Jesus Bollocking Christ, this is a dull movie. I haven’t been so bored whilst staring at a T.V. screen since I watched that documentary about my own romantic success stories. Somehow, ‘The Counselor’ actually manages to be less eventful and more masturbatory than my love life, and that’s fucking going some.
This is a film about nothing. I mean, stuff happens – there’s at least two beheadings and a woman fucking a car, but none of it actually builds to anything approaching a story. Ridley Scott filmed this two years after he did ‘Prometheus’ and apparently the only thing he he learned in the meantime was that his films really need less coherence and more baffling dialogue.
Right from the get-go you can tell something’s up. Michael Fassbender and Penélope Cruz roll around beneath the sheets, spewing dialogue that is meant to be intimate and sexy, and instead makes me feel ashamed for having genitals. Nobody in this film talks like a real person, except maybe Javier Bardem, whose most notable character trait is wearing colourful trousers.
The plot revolves around a sewage truck full of drugs, and its theft. That’s… that’s basically all that happens. Micky Fastlender is somehow involved, having something to do with the original deal, which means that when the truck is stolen, he and every single person he has ever spoken to is apparently to blame.
But the thing is, he doesn’t actually do anything. We never see or understand what his role in this big drug deal is going to be, and consequently all of the action that results seems fairly abstract. The script spares what feels like three hours to allow a character that we meet only once to pretentiously monologue about the philosophy of Mike Fuzzbuffler’s fate, but we never fucking understand what those choices actually are beyond the fact he planned to take part in some kind of drug deal in some capacity that is NEVER FUCKING EXPLAINED.
I understand entirely that this is meant to be a deep, thoughtful, philosophical film, but if that’s the case why do we get a scene of Brad Pitt being slowly killed and decapitated, spurting fountains of blood onto a London pavement? It’s a scene that’s gratuitous in every sense of the word – he just staggers about shouting “Fuck you!” over and over, as his fingers are sliced off and his carotid artery punctures. There’s nothing philosophical or deep about it, it’s just fucking vile.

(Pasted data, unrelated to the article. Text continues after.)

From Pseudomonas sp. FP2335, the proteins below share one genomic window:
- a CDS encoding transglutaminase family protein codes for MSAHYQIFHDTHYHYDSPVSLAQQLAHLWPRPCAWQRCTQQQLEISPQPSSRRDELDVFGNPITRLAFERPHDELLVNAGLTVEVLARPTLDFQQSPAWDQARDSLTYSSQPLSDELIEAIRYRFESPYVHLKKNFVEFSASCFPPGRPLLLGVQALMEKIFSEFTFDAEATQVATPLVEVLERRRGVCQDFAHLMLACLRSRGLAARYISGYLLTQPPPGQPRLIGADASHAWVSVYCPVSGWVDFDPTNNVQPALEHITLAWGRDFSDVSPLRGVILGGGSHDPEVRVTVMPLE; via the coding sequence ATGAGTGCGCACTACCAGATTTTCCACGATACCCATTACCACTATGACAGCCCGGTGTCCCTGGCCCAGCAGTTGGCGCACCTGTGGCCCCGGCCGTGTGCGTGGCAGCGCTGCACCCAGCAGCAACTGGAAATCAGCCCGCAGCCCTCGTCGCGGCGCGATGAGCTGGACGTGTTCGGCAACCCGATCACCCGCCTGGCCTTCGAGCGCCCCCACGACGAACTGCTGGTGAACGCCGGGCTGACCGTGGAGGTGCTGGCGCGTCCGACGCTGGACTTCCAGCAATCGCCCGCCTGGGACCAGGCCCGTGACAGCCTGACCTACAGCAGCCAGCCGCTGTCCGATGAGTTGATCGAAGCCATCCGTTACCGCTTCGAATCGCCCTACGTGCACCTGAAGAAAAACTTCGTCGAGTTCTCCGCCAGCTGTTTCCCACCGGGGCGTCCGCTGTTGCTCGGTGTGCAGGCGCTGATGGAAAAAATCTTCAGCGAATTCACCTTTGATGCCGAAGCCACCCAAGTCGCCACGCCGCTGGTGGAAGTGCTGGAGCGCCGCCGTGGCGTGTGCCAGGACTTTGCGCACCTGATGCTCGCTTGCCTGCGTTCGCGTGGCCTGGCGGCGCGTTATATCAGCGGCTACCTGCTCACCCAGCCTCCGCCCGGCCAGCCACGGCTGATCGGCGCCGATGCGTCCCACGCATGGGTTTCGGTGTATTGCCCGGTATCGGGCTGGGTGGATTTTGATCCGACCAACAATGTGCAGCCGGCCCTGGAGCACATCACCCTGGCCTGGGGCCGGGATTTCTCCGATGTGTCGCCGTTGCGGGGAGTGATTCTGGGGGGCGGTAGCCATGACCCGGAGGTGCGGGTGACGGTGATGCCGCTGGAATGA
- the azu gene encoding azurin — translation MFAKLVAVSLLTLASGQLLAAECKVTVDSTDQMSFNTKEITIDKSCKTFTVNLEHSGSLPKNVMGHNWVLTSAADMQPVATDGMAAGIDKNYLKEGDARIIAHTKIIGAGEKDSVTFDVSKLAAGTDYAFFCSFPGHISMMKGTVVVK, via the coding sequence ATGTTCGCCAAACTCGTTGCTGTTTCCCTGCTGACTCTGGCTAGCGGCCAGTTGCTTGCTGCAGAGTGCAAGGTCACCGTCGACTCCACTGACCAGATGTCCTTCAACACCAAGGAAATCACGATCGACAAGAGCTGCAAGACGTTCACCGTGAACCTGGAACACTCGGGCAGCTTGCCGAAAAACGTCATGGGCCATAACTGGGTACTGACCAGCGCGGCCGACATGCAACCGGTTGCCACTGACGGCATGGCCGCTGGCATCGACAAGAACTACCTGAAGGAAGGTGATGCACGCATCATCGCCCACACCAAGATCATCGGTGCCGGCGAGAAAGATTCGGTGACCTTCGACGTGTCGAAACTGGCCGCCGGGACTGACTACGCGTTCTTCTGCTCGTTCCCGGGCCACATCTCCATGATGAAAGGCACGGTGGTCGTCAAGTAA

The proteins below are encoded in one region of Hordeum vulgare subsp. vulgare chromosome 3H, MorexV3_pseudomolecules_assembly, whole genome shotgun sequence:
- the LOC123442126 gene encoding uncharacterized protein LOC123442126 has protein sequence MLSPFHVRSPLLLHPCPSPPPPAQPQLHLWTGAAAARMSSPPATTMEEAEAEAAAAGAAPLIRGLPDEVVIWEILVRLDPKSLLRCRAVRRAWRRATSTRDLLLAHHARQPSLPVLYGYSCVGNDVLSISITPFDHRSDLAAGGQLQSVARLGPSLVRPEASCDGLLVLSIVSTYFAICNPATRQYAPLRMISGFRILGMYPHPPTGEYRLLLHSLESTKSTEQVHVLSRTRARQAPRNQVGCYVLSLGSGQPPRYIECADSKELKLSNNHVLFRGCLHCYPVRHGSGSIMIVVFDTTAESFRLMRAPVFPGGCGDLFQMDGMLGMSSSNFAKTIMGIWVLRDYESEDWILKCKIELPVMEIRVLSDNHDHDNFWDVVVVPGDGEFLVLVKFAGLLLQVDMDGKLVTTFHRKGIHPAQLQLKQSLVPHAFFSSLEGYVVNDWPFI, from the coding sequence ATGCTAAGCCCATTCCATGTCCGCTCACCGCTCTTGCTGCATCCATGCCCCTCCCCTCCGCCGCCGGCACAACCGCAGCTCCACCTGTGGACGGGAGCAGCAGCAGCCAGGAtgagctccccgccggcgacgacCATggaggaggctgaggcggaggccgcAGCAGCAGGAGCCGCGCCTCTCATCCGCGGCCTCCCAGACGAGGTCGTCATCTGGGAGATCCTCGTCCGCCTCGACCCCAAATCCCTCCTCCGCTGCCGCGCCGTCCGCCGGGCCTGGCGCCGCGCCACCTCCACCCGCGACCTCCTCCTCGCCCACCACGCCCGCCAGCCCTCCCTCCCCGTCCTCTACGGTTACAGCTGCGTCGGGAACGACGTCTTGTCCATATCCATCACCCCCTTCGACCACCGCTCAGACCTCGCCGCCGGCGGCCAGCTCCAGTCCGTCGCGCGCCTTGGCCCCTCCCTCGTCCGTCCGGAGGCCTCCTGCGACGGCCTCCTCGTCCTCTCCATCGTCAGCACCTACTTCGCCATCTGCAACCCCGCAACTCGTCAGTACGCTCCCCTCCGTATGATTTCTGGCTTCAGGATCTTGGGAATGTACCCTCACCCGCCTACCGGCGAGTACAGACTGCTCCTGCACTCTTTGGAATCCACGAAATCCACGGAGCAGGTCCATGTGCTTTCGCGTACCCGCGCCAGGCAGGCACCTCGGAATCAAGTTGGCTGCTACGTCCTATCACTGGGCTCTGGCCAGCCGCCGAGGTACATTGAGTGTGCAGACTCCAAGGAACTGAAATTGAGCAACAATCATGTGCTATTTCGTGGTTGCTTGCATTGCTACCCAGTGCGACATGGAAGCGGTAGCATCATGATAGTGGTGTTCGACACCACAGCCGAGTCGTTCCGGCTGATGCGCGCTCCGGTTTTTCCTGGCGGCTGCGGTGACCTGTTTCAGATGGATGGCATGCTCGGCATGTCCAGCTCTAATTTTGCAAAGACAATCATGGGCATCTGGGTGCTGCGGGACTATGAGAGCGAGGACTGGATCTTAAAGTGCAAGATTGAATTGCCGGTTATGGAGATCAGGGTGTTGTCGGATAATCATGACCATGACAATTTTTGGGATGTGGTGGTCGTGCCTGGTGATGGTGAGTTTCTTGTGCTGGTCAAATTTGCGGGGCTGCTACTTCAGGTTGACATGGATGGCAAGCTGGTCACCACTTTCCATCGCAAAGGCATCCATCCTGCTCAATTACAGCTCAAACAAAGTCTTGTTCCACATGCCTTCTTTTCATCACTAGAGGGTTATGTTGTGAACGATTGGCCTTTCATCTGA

Or that wonderful, truly insightful scene where Cameron Diaz fucks a car windscreen? With Javier Bardem describing it as “like a catfish on an aquarium wall”? Yeah, that was REALLY fucking deep, I can really see what you were going for there. It was an important scene that definitely needed to be included in the film, much more than any kind of explanation of the story.
In truth, this is a film where just about every scene proves to be redundant, or even indulgent. We see the truck getting stolen, but given that it directly involves precisely no speaking characters – there may have been a line or two, but it was all purely functional – the entire sequence may as well have happened off-screen. We see Javier Bardem chased down by cartel thugs, only for them to accidentally kill him, and then run off.
I’d be more forgiving of ‘The Counselor’ if it didn’t think so highly of itself. It could have been a creative misstep – an attempt at a meditative masterpiece like ‘Unforgiven’ that sadly missed the mark. But it feels much more like the writings of a moody, highly-literate sixteen-year-old who “sees the world the way it really is” and who “like, totally, y’know, gets what’s going on” and who thinks “like, yeah, y’know, she’s fucking the car because it’s, y’know, a metaphor for the thalassocracy.”
It tries to totally blow your mind, man, but instead is mostly empty, shallow drivel, packaged with a top-rated cast and filmed by a director who’s capable of so much more – as we later saw in ‘The Martian’. Indeed, it’s this kind of film that seems to be Ridley Scott’s weak point. When he sticks to focused, tight stories with a simple narrative – and that’s no criticism by any stretch – he can deliver magic. But as soon as he tries to stray into unknown territory, he just seems to lose focus entirely. ‘Gladiator’ was great for so many reasons, but it was at its heart a simple story in which the audience could invest. I wish Mr. Scott would stick to those kinds of narratives.
As a final note, other reviewers seem to have heaped praise on Cameron Diaz for her performance in ‘The Counselor’, and whilst I can’t really argue that she was bad, I’m not quite sure she was that amazing. She did well with an absurd script, but I’m not sure I every fully believed her performance.
Except for the bit where she fucked the car. She really convinced me that Ridley Scott had actually put a scene in his movie where a woman fucks a car. Otherwise, I would never have believed it.